How Does Georgia’s Car Insurance System Work?

According to statistics, more than 1,720 drivers are involved in a car accident in Georgia every single day. On average, that’s 70 drivers an hour. All these car accidents result in more than 600,000 injuries each year. But how does Georgia’s car insurance system work? If you’ve sustained injuries in a car accident, please read on and contact an experienced Atlanta car accident lawyer to fight for you and your future.

How does Georgia’s car insurance system work?

Georgia is an at-fault state. This means that the person at fault for a crash must compensate the other person for any resulting injuries or property damage. You will need to prove that the other driver or another party was responsible for your injuries. In order to operate a motor vehicle in the state of Georgia, drivers must possess the following liability insurance amounts: $25,000 for the injury or death of one person, i.e. a passenger, another driver, motorcyclist or pedestrian, $50,000 for total injuries or death of more than one person in a single accident you cause and $25,000 for property damage resulting from an accident you cause.

Who is at fault and how is it determined under Georgia’s car insurance system?

The Peach State does not operate under an “all or nothing” model. A jury considers and compares the responsibility of all drivers involved in rendering a verdict as to who bears fault. In other words, the jury can find more than one person, including you the victim, negligent in an auto collision. Among other factors, the percentage of fault is based on to what extent each driver violates traffic laws, i.e. running a red light, talking on a cell phone or eating while driving. To help prove the other driver was at fault, you should obtain the following:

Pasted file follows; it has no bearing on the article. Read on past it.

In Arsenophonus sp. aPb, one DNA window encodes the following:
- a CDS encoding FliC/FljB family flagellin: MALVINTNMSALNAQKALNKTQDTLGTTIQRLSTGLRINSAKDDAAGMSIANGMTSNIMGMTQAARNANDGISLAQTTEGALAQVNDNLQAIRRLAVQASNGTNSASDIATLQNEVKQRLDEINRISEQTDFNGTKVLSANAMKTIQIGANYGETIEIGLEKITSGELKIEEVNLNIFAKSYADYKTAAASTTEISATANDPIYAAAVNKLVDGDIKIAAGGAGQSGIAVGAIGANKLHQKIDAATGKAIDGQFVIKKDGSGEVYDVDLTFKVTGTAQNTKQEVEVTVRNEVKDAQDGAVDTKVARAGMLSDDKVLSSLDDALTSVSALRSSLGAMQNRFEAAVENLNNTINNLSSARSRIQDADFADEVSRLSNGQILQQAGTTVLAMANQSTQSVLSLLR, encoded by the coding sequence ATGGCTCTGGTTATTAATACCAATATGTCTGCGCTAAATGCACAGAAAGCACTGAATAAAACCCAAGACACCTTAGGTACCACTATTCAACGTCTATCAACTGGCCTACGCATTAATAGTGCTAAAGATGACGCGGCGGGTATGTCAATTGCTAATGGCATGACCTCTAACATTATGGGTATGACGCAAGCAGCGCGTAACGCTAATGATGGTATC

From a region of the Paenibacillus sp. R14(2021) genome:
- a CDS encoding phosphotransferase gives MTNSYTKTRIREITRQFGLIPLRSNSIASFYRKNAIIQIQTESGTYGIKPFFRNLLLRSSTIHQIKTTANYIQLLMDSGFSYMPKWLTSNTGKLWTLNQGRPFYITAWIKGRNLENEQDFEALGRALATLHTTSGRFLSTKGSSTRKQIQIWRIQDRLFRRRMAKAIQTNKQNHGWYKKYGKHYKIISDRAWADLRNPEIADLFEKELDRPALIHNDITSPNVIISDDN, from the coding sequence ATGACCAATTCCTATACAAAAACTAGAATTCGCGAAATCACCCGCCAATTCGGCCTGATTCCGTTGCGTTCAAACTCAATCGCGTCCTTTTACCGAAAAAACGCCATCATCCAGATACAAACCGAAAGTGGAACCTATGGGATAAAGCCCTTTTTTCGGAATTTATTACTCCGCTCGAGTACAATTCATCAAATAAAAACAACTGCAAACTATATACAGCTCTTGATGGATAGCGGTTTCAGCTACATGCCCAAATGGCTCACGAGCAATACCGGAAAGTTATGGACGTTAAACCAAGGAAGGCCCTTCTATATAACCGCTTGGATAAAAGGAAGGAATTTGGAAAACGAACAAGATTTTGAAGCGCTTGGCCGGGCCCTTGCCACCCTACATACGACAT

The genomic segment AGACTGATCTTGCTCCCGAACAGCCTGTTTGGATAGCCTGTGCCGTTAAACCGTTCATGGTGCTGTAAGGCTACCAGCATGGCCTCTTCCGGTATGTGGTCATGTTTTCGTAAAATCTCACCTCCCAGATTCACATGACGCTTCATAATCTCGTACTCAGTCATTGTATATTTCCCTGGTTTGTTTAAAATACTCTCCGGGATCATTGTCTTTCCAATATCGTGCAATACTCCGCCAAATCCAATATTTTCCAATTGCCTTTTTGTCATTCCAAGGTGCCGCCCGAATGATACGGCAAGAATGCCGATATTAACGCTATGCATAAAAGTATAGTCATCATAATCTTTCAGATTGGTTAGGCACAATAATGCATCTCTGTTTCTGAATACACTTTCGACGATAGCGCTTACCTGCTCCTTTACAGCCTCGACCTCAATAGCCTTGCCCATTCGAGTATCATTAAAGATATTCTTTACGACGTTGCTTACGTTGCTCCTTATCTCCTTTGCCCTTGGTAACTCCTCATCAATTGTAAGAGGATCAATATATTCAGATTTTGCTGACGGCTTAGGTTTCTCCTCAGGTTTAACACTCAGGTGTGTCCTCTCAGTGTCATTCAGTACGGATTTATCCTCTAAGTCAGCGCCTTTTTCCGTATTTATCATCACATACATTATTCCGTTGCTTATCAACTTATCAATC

• Photographs of damage, injuries and the site of the crash
  • The contact information of any and all witnesses
  • Copies of your medical records
  • A copy of the police report from the responding officer

What is modified comparative negligence?

Under this rule, a jury can find more than one party shares blame for an accident. The at-fault driver is liable only in proportion to their percentage of fault unless the injured person’s negligence rises to fifty percent or more. When an injury victim has half or more of the responsibility for an accident, he or she cannot recover damages. All this might sound complex and intimidating, so contact a skilled Atlanta injury lawyer to discuss how we can help you.

CONTACT OUR FIRM

Jones & Jones has helped hundreds of clients throughout the years. Our legal team handles injury and criminal matters in Georgia. Whether you need an Atlanta personal injury lawyer or a fierce criminal defense attorney, we are equipped to protect your rights. Contact The Jones & Jones Law Group today.

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